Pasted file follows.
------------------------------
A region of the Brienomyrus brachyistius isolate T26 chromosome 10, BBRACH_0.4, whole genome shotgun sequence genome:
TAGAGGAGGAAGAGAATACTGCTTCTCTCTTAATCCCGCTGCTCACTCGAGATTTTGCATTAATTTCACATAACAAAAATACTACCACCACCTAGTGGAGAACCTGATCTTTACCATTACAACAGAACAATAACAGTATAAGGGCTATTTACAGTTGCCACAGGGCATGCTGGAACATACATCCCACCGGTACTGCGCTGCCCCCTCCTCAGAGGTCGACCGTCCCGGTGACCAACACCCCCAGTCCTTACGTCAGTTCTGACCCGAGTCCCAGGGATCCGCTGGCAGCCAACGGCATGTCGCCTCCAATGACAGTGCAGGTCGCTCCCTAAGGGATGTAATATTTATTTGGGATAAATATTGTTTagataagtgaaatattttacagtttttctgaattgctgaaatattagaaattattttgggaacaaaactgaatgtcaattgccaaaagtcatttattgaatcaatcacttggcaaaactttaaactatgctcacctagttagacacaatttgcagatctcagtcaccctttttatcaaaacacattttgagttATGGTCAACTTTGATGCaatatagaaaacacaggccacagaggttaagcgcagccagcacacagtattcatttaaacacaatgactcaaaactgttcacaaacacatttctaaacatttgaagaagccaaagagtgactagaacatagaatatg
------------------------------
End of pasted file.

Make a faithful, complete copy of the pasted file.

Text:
A region of the Brienomyrus brachyistius isolate T26 chromosome 10, BBRACH_0.4, whole genome shotgun sequence genome:
TAGAGGAGGAAGAGAATACTGCTTCTCTCTTAATCCCGCTGCTCACTCGAGATTTTGCATTAATTTCACATAACAAAAATACTACCACCACCTAGTGGAGAACCTGATCTTTACCATTACAACAGAACAATAACAGTATAAGGGCTATTTACAGTTGCCACAGGGCATGCTGGAACATACATCCCACCGGTACTGCGCTGCCCCCTCCTCAGAGGTCGACCGTCCCGGTGACCAACACCCCCAGTCCTTACGTCAGTTCTGACCCGAGTCCCAGGGATCCGCTGGCAGCCAACGGCATGTCGCCTCCAATGACAGTGCAGGTCGCTCCCTAAGGGATGTAATATTTATTTGGGATAAATATTGTTTagataagtgaaatattttacagtttttctgaattgctgaaatattagaaattattttgggaacaaaactgaatgtcaattgccaaaagtcatttattgaatcaatcacttggcaaaactttaaactatgctcacctagttagacacaatttgcagatctcagtcaccctttttatcaaaacacattttgagttATGGTCAACTTTGATGCaatatagaaaacacaggccacagaggttaagcgcagccagcacacagtattcatttaaacacaatgactcaaaactgttcacaaacacatttctaaacatttgaagaagccaaagagtgactagaacatagaatatg